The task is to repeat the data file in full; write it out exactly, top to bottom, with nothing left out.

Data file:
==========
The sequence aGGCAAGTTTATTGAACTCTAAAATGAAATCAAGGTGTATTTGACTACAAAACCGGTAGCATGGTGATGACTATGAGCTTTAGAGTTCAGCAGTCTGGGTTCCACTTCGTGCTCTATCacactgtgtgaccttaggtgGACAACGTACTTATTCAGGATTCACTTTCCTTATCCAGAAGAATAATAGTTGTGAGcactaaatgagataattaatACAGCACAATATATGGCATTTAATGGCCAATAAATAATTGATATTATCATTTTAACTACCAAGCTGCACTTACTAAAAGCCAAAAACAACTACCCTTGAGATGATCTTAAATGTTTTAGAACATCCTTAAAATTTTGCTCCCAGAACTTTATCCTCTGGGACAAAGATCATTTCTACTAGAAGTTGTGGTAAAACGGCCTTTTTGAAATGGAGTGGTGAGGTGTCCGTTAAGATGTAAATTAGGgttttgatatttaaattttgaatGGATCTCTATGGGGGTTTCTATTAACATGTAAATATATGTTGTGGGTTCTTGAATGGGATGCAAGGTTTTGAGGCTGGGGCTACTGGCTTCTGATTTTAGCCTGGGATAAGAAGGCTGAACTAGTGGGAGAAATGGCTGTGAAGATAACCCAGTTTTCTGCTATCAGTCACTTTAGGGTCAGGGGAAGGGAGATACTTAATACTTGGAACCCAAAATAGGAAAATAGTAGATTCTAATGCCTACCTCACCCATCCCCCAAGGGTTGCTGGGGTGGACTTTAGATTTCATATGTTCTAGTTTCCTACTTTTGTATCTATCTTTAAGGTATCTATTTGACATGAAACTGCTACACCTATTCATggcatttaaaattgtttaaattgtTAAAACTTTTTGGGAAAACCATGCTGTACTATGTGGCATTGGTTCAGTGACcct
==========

The sequence aGGCAAGTTTATTGAACTCTAAAATGAAATCAAGGTGTATTTGACTACAAAACCGGTAGCATGGTGATGACTATGAGCTTTAGAGTTCAGCAGTCTGGGTTCCACTTCGTGCTCTATCacactgtgtgaccttaggtgGACAACGTACTTATTCAGGATTCACTTTCCTTATCCAGAAGAATAATAGTTGTGAGcactaaatgagataattaatACAGCACAATATATGGCATTTAATGGCCAATAAATAATTGATATTATCATTTTAACTACCAAGCTGCACTTACTAAAAGCCAAAAACAACTACCCTTGAGATGATCTTAAATGTTTTAGAACATCCTTAAAATTTTGCTCCCAGAACTTTATCCTCTGGGACAAAGATCATTTCTACTAGAAGTTGTGGTAAAACGGCCTTTTTGAAATGGAGTGGTGAGGTGTCCGTTAAGATGTAAATTAGGgttttgatatttaaattttgaatGGATCTCTATGGGGGTTTCTATTAACATGTAAATATATGTTGTGGGTTCTTGAATGGGATGCAAGGTTTTGAGGCTGGGGCTACTGGCTTCTGATTTTAGCCTGGGATAAGAAGGCTGAACTAGTGGGAGAAATGGCTGTGAAGATAACCCAGTTTTCTGCTATCAGTCACTTTAGGGTCAGGGGAAGGGAGATACTTAATACTTGGAACCCAAAATAGGAAAATAGTAGATTCTAATGCCTACCTCACCCATCCCCCAAGGGTTGCTGGGGTGGACTTTAGATTTCATATGTTCTAGTTTCCTACTTTTGTATCTATCTTTAAGGTATCTATTTGACATGAAACTGCTACACCTATTCATggcatttaaaattgtttaaattgtTAAAACTTTTTGGGAAAACCATGCTGTACTATGTGGCATTGGTTCAGTGACcct